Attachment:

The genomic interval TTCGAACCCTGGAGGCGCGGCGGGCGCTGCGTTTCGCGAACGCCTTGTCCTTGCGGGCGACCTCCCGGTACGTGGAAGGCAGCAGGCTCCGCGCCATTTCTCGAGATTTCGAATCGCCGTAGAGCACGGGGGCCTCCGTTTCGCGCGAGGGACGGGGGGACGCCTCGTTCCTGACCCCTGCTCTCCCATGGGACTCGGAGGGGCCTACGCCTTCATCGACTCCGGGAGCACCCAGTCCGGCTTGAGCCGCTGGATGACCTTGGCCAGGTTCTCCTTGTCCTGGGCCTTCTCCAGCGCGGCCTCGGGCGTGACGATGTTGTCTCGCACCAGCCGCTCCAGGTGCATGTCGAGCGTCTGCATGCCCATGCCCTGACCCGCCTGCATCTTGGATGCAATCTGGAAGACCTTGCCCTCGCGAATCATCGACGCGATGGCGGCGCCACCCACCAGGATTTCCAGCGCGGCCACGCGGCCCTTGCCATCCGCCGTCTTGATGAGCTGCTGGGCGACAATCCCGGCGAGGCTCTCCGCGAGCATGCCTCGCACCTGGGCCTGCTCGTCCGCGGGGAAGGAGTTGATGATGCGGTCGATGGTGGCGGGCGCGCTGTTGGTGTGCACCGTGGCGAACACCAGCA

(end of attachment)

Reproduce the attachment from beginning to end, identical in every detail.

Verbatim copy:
The genomic interval TTCGAACCCTGGAGGCGCGGCGGGCGCTGCGTTTCGCGAACGCCTTGTCCTTGCGGGCGACCTCCCGGTACGTGGAAGGCAGCAGGCTCCGCGCCATTTCTCGAGATTTCGAATCGCCGTAGAGCACGGGGGCCTCCGTTTCGCGCGAGGGACGGGGGGACGCCTCGTTCCTGACCCCTGCTCTCCCATGGGACTCGGAGGGGCCTACGCCTTCATCGACTCCGGGAGCACCCAGTCCGGCTTGAGCCGCTGGATGACCTTGGCCAGGTTCTCCTTGTCCTGGGCCTTCTCCAGCGCGGCCTCGGGCGTGACGATGTTGTCTCGCACCAGCCGCTCCAGGTGCATGTCGAGCGTCTGCATGCCCATGCCCTGACCCGCCTGCATCTTGGATGCAATCTGGAAGACCTTGCCCTCGCGAATCATCGACGCGATGGCGGCGCCACCCACCAGGATTTCCAGCGCGGCCACGCGGCCCTTGCCATCCGCCGTCTTGATGAGCTGCTGGGCGACAATCCCGGCGAGGCTCTCCGCGAGCATGCCTCGCACCTGGGCCTGCTCGTCCGCGGGGAAGGAGTTGATGATGCGGTCGATGGTGGCGGGCGCGCTGTTGGTGTGCACCGTGGCGAACACCAGCA